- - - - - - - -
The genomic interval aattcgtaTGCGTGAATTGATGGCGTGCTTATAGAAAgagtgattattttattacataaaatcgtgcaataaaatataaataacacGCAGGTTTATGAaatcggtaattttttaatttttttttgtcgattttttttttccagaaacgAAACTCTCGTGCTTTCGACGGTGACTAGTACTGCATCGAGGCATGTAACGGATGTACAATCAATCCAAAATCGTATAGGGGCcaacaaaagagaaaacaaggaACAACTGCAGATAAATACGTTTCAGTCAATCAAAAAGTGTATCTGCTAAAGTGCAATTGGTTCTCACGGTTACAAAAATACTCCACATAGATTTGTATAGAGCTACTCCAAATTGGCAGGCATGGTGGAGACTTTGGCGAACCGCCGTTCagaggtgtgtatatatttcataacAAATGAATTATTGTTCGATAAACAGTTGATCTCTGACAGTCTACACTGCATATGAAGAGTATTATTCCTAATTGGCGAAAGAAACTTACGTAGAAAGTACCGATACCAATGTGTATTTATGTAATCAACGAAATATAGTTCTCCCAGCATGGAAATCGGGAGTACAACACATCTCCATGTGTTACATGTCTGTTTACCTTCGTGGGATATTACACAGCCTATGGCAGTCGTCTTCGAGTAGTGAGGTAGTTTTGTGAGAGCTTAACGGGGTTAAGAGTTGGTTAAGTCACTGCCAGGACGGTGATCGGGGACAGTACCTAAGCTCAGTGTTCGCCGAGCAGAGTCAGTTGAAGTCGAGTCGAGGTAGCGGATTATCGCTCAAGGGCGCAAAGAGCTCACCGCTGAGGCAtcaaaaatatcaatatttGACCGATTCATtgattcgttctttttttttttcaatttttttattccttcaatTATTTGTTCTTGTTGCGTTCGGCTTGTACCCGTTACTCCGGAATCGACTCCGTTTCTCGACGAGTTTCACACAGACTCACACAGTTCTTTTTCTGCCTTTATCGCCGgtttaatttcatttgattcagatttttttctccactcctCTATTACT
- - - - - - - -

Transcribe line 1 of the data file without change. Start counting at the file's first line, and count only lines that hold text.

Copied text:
The genomic interval aattcgtaTGCGTGAATTGATGGCGTGCTTATAGAAAgagtgattattttattacataaaatcgtgcaataaaatataaataacacGCAGGTTTATGAaatcggtaattttttaatttttttttgtcgattttttttttccagaaacgAAACTCTCGTGCTTTCGACGGTGACTAGTACTGCATCGAGGCATGTAACGGATGTACAATCAATCCAAAATCGTATAGGGGCcaacaaaagagaaaacaaggaACAACTGCAGATAAATACGTTTCAGTCAATCAAAAAGTGTATCTGCTAAAGTGCAATTGGTTCTCACGGTTACAAAAATACTCCACATAGATTTGTATAGAGCTACTCCAAATTGGCAGGCATGGTGGAGACTTTGGCGAACCGCCGTTCagaggtgtgtatatatttcataacAAATGAATTATTGTTCGATAAACAGTTGATCTCTGACAGTCTACACTGCATATGAAGAGTATTATTCCTAATTGGCGAAAGAAACTTACGTAGAAAGTACCGATACCAATGTGTATTTATGTAATCAACGAAATATAGTTCTCCCAGCATGGAAATCGGGAGTACAACACATCTCCATGTGTTACATGTCTGTTTACCTTCGTGGGATATTACACAGCCTATGGCAGTCGTCTTCGAGTAGTGAGGTAGTTTTGTGAGAGCTTAACGGGGTTAAGAGTTGGTTAAGTCACTGCCAGGACGGTGATCGGGGACAGTACCTAAGCTCAGTGTTCGCCGAGCAGAGTCAGTTGAAGTCGAGTCGAGGTAGCGGATTATCGCTCAAGGGCGCAAAGAGCTCACCGCTGAGGCAtcaaaaatatcaatatttGACCGATTCATtgattcgttctttttttttttcaatttttttattccttcaatTATTTGTTCTTGTTGCGTTCGGCTTGTACCCGTTACTCCGGAATCGACTCCGTTTCTCGACGAGTTTCACACAGACTCACACAGTTCTTTTTCTGCCTTTATCGCCGgtttaatttcatttgattcagatttttttctccactcctCTATTACT